VEGETATION Point Intersect- densitometer is used to view the canopy above, which is recorded and the staff also has a lazer to record the substrate below Collection of specimens to be pressed and take a sample of those for genetics. Placed in tea bags and barcoded
SOILS- Here we started off by digging a pit in the SW corner of the plot. This is where we did soil characterisation of Horizons by measuring the colour and texture. We also took samples for measuring the bulk density of the soil. Also from each horizon we took smaller samples to test the salinity and the pH, which is all important for soil monitoring -We also took metagenomics samples from 9 subsites within the plot to take back to Thebarton fro researcher use
This was especially good for me because I actually got a feel for what it was like doing a whole plot with all the elements, which didnt happen at the training camp because we focused on one area each day. Especially doing the LAI along transect lines and setting up the points of the plot first.
Important to manage genetic samples of vegetation by barcoding because 1. it’s a quick identifier for people that want to use that sample. Some of the really old plot sites didn’t have barcodes and their curernt identifiers easily came off the old teabags, if they didn’t have identifier than essential that sample is “lost” maintaining these samples by replacing old silica also ensures that the samples are still viable for use And 2. this is what people will use if they need to do genetic tests on plants to look at things like isotope analysis, adaptations in cellular structure. E.g Donna has borrowed some genetics samples to assess gene sequence of goodenia
So one of the things I had to do for sample management, apart from silica changes, for the genetics samples was to give them new barcodes and put that into a spreadsheet so it could be easily found if need be, I also changed over the old tea bags to new ones that are easier to store.
You might have noticed the wall of boxes I built in the past couple weeks aswell. This was to maintain pressed vegetation samples by replacing samples given back from the herbarium and putting them into the correct site boxes, which took a little while. After that was finished I started sorting through the boxes by picking out the samples which had good genetic material like flowers and fruit to be sent to the Canberra Herbarium. While picking out decent samples I also listed them as yes/no if I selected them to send to Canberra in a spreadsheet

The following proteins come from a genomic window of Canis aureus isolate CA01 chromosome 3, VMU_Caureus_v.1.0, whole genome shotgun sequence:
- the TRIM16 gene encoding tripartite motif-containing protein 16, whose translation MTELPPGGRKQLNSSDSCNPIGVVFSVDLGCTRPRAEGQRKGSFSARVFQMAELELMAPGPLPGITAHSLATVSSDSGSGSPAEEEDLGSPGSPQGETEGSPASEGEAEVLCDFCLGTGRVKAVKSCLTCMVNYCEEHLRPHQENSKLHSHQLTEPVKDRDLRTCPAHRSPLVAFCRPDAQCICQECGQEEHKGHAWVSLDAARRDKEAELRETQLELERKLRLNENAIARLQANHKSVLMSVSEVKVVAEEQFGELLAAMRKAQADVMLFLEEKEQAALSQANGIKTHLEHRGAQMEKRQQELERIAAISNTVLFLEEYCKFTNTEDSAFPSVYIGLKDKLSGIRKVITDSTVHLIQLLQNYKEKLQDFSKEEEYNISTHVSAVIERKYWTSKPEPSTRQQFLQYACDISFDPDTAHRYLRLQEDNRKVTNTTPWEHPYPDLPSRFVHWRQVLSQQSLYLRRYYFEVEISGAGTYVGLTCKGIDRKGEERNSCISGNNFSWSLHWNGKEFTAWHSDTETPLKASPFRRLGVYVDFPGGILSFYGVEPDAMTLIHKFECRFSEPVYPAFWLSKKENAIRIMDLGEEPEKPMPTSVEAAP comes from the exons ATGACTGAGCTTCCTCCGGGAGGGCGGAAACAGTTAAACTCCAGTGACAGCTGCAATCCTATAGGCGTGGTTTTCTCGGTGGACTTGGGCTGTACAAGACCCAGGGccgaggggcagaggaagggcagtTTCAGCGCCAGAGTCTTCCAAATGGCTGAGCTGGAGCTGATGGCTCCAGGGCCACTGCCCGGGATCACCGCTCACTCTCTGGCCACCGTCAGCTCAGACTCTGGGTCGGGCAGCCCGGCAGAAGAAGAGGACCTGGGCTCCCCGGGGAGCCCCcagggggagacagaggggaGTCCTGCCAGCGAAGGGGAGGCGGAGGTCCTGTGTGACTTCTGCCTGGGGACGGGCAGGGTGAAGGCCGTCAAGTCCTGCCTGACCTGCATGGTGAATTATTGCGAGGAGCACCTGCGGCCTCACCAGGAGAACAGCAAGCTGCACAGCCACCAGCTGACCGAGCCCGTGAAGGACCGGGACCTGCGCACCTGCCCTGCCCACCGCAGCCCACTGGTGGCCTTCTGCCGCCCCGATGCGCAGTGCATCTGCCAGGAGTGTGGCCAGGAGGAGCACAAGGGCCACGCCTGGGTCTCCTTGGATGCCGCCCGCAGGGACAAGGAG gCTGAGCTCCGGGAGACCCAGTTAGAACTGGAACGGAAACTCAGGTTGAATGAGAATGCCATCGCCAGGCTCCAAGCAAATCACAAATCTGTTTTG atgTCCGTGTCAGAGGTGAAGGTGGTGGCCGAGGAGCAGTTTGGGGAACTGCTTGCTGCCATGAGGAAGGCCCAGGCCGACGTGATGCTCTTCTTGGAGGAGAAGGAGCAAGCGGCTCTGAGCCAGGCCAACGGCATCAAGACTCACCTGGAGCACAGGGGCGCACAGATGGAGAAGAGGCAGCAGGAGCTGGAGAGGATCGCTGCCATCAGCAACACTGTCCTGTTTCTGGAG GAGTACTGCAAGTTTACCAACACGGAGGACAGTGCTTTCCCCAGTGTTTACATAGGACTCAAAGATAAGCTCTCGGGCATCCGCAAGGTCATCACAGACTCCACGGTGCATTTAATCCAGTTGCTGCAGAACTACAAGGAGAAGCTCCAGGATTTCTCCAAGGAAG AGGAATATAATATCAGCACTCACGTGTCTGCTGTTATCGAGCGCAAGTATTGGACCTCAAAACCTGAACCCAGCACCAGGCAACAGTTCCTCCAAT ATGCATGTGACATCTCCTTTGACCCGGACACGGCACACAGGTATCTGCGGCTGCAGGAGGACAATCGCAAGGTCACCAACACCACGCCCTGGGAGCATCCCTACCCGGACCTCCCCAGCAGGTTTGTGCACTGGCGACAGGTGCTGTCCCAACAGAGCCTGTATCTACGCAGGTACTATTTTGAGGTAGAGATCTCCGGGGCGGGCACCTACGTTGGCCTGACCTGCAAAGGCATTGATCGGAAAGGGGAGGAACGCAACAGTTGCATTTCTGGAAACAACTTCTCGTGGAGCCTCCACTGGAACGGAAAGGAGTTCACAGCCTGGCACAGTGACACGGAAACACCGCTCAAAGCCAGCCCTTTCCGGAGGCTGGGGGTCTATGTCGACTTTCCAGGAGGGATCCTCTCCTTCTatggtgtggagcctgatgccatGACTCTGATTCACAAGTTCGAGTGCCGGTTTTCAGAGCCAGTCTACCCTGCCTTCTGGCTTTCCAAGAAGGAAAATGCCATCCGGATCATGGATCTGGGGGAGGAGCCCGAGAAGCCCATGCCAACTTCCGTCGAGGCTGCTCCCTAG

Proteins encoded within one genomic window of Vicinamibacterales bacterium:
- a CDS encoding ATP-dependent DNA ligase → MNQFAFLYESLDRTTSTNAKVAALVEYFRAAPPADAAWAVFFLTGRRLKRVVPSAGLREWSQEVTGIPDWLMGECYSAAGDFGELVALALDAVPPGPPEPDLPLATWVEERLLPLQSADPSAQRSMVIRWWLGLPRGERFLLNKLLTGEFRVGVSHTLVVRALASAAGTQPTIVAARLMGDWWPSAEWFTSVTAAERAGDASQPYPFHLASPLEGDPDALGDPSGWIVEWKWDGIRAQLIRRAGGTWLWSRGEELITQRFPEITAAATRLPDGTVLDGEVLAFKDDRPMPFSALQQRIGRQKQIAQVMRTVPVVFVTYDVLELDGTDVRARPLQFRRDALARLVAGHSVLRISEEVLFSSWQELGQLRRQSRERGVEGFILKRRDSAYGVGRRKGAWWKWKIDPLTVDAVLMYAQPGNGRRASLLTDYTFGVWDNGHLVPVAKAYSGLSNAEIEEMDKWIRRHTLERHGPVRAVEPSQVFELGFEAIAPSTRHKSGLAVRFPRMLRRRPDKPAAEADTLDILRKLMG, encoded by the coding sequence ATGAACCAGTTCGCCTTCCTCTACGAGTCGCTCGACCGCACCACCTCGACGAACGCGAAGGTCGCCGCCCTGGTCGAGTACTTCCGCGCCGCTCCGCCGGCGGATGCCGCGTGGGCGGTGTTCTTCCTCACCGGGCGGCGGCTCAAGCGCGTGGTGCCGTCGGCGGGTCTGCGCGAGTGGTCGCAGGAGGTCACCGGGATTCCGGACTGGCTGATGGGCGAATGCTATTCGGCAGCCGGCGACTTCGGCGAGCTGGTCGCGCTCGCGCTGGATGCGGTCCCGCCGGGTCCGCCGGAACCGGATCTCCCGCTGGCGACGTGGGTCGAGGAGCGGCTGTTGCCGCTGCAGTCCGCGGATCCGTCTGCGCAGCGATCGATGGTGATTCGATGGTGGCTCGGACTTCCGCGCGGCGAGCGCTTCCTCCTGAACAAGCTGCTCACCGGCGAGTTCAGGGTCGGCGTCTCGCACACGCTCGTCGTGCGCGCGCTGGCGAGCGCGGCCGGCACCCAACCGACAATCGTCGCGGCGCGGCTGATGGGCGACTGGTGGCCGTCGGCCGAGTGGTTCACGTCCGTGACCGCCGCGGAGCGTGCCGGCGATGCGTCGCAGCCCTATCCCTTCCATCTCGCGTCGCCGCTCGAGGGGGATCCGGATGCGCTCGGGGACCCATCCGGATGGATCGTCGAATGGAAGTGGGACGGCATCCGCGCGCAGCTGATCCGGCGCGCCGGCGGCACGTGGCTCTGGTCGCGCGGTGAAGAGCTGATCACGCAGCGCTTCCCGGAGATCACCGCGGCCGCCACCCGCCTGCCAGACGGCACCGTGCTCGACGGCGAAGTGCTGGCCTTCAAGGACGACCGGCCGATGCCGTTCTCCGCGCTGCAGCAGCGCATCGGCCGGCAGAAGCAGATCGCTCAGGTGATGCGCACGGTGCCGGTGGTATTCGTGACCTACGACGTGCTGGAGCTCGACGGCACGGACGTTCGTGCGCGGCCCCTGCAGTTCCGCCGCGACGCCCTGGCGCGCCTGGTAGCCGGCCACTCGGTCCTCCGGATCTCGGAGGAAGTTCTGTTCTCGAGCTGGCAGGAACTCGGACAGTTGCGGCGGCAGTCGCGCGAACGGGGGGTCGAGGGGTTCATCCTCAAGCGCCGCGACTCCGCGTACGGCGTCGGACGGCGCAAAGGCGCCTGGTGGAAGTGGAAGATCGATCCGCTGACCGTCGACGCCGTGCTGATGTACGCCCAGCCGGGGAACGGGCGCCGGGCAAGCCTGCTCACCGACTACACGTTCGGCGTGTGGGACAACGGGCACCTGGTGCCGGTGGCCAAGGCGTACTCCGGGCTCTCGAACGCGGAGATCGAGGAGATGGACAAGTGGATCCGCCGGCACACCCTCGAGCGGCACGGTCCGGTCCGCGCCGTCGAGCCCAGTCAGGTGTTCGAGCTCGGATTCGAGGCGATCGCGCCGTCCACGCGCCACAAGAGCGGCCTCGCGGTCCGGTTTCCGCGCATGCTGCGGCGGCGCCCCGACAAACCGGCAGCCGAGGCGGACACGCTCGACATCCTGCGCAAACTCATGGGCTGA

This was done so we can be sure of which samples TERN still has and which the Herbarium have incase someone wants the sample but cant find it, we know where it is!
I didn’t do a lot of stuff to do with data publication but after the trip Finn did go through how the LAI worked and how it was entered into the system, which was pretty interesting (see picture)
So the last component of the flow chart is Research use. This means the data collected from the plots can be used by other people. Whether they need soil or vegetation samples, or information this is readily available for them. At the start of this week, we had the pleasure of checking out the State Herbarium to sift through 30 plot sites for specific vegetation samples a guy names Henrique needed for his PHD. From my understanding he will take the leaf samples he wants to use and send back what he doesn’t use. The end result being that TERN is acknowledged in his final thesis. Which is a win-win for him and TERN, because they appear in more publications and it means Henrique doesn’t have to go out into the field to collect all the samples.
So tying in the flow chart for AusPlots and ATN, all of this is done for collaboration with other organisations, groups and individuals. I found that its particularly important for educational organisations to maintain collaborative connections to help the group become more well known and to help them grow. I did have a really interesting conversation with Finn in my first week where he talked about maintaining friendships and connection with the state Herbariums. That conversation was one that has stuck with me because I didn’t know the full importance of maintaining these relationship.